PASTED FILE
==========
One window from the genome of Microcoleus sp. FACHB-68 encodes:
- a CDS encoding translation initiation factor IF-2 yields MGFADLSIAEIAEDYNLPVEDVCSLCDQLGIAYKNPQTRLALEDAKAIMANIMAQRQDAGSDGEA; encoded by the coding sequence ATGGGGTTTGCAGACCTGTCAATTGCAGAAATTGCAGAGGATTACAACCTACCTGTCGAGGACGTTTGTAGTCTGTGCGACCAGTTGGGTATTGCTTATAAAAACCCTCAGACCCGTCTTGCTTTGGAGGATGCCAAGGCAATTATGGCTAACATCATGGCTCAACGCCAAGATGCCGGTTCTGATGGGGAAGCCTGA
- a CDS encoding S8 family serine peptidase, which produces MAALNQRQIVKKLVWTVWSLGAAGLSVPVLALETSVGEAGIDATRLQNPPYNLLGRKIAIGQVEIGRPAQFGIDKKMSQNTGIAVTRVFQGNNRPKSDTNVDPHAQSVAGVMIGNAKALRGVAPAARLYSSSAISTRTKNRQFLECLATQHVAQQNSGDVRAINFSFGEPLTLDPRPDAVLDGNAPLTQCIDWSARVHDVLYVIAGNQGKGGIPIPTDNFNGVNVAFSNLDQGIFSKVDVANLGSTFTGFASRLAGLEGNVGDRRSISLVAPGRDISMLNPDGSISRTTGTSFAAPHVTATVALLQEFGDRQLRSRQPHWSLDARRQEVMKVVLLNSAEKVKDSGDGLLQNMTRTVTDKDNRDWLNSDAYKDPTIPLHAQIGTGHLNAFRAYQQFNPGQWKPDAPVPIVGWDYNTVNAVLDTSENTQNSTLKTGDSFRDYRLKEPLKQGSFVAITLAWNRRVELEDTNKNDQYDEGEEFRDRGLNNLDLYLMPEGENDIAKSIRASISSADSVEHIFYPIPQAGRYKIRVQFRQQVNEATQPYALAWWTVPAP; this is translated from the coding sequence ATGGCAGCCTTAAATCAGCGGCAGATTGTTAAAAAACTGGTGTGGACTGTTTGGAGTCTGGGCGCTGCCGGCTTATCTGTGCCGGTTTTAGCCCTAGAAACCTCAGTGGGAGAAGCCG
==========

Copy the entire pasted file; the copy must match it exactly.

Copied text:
One window from the genome of Microcoleus sp. FACHB-68 encodes:
- a CDS encoding translation initiation factor IF-2 yields MGFADLSIAEIAEDYNLPVEDVCSLCDQLGIAYKNPQTRLALEDAKAIMANIMAQRQDAGSDGEA; encoded by the coding sequence ATGGGGTTTGCAGACCTGTCAATTGCAGAAATTGCAGAGGATTACAACCTACCTGTCGAGGACGTTTGTAGTCTGTGCGACCAGTTGGGTATTGCTTATAAAAACCCTCAGACCCGTCTTGCTTTGGAGGATGCCAAGGCAATTATGGCTAACATCATGGCTCAACGCCAAGATGCCGGTTCTGATGGGGAAGCCTGA
- a CDS encoding S8 family serine peptidase, which produces MAALNQRQIVKKLVWTVWSLGAAGLSVPVLALETSVGEAGIDATRLQNPPYNLLGRKIAIGQVEIGRPAQFGIDKKMSQNTGIAVTRVFQGNNRPKSDTNVDPHAQSVAGVMIGNAKALRGVAPAARLYSSSAISTRTKNRQFLECLATQHVAQQNSGDVRAINFSFGEPLTLDPRPDAVLDGNAPLTQCIDWSARVHDVLYVIAGNQGKGGIPIPTDNFNGVNVAFSNLDQGIFSKVDVANLGSTFTGFASRLAGLEGNVGDRRSISLVAPGRDISMLNPDGSISRTTGTSFAAPHVTATVALLQEFGDRQLRSRQPHWSLDARRQEVMKVVLLNSAEKVKDSGDGLLQNMTRTVTDKDNRDWLNSDAYKDPTIPLHAQIGTGHLNAFRAYQQFNPGQWKPDAPVPIVGWDYNTVNAVLDTSENTQNSTLKTGDSFRDYRLKEPLKQGSFVAITLAWNRRVELEDTNKNDQYDEGEEFRDRGLNNLDLYLMPEGENDIAKSIRASISSADSVEHIFYPIPQAGRYKIRVQFRQQVNEATQPYALAWWTVPAP; this is translated from the coding sequence ATGGCAGCCTTAAATCAGCGGCAGATTGTTAAAAAACTGGTGTGGACTGTTTGGAGTCTGGGCGCTGCCGGCTTATCTGTGCCGGTTTTAGCCCTAGAAACCTCAGTGGGAGAAGCCG